The US government introduced and immediately began enforcing a new rule for chip makers. Such a rule restricts the export of processors used in supercomputers and artificial intelligence for Russia and China.
The information was revealed by NVIDIA on a SEC document (US Securities and Exchange Commission). In this document, the government informs the company about the new license requirement that affects one of its current GPUs (A100) and one of its upcoming (H100) GPUs, designed to accelerate machine learning tasks.
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The government has apparently indicated to NVIDIA that the new license requirement will address the risk that the processors in question could be used for military purposes by any country. As observes the The New York Timesartificial intelligence and machine learning are used for various applications, among them the weapons development and surveillance. A spokesperson for the US Commerce Department told Reuters:
“While we are not in a position to describe specific policy changes at this time, we are taking a comprehensive approach to implementing necessary additional actions related to technologies, end uses and end users to protect US national security and foreign policy interests.”
The government also plans hamper China’s ability to make chips with a current generation of transistors called FinFETs. This will prevent access to the equipment needed to manufacture these chips. FinFET designs have been commonplace for years and are currently found in the latest smartphone and server processors.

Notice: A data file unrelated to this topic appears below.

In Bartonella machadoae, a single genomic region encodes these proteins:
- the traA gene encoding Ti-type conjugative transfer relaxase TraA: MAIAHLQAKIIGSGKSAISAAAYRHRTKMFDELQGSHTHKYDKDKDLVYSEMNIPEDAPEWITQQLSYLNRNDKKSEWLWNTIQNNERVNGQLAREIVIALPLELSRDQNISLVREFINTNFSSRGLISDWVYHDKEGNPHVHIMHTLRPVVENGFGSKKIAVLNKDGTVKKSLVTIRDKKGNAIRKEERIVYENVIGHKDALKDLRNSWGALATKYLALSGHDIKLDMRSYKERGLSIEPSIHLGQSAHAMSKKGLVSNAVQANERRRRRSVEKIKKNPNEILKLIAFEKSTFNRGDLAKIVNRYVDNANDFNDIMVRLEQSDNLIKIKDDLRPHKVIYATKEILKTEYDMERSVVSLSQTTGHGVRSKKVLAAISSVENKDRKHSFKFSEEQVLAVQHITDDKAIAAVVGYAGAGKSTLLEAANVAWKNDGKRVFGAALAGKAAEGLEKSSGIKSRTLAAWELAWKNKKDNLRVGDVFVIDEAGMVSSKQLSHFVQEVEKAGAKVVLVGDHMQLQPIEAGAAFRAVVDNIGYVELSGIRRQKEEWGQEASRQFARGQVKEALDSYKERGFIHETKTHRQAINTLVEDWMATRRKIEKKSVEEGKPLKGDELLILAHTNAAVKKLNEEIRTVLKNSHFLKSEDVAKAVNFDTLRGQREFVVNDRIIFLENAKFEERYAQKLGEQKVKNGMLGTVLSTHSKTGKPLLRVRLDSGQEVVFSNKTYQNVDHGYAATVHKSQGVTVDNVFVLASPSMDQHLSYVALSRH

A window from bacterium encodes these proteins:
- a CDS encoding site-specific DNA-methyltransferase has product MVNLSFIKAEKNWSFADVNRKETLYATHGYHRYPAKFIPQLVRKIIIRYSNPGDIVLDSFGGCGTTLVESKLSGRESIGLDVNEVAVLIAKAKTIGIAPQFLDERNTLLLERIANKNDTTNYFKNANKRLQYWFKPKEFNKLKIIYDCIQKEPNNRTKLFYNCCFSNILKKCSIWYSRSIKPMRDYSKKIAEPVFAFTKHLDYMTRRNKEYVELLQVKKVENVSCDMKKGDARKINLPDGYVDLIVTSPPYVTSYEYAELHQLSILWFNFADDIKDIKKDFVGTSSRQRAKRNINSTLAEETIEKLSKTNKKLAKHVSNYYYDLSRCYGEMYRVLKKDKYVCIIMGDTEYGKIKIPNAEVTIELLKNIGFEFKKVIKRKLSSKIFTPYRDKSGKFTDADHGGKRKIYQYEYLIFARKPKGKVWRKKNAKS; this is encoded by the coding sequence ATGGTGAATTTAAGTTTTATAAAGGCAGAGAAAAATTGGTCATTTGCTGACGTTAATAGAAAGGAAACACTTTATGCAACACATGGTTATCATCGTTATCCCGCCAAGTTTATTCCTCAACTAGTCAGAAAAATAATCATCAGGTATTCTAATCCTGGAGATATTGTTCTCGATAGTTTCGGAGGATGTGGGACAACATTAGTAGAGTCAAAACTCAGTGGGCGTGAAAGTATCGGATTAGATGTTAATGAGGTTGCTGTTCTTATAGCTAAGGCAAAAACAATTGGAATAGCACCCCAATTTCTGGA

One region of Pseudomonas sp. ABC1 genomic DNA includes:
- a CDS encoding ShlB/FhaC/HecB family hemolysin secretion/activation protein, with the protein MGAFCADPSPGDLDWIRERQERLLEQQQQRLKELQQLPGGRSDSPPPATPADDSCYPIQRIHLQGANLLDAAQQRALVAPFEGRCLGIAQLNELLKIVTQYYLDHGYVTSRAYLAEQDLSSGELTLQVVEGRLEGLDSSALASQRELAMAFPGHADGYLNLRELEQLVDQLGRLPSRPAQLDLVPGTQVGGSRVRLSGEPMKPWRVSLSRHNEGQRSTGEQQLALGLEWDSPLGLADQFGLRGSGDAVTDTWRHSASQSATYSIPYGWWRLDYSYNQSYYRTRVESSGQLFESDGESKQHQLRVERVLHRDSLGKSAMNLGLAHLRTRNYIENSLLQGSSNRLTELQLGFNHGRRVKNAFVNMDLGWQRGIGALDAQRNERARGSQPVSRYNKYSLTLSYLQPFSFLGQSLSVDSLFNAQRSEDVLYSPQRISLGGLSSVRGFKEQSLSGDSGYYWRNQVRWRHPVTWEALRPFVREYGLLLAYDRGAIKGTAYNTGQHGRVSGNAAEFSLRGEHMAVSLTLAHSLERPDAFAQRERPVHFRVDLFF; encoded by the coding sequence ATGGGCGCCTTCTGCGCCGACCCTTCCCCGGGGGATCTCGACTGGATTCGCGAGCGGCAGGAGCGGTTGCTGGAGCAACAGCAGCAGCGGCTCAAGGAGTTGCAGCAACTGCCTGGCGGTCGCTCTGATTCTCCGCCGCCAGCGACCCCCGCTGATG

This requirement comes on the heels of another export control rule issued in mid-August. this rule prevents China from accessing advanced chip design softwareneeded to produce the next generation processors.
Decision could affect NVIDIA revenue
NVIDIA admitted that the restriction could hamper the completion of development of the H100 chip, which is being developed partially in China. The company no longer sells its products in Russiabut expects to earn about $400 million from sales to Chinese companies in the third quarter of 2022.
This revenue could be used for future product development. THE chip maker could lose all those potential sales if its Chinese customers refuse to buy its alternative offerings or if the government refuses to grant licenses to its biggest customers.
THE OMG also confirmed that it received a similar notification from the US for its line of GPUs designed to perform tasks related to artificial intelligence. But a spokesperson told Reuters that while the new license requirement prevents the company from exporting its MI250 chips to China, it does not believe it will have a major impact on its business.
Sources: protocol and Reuters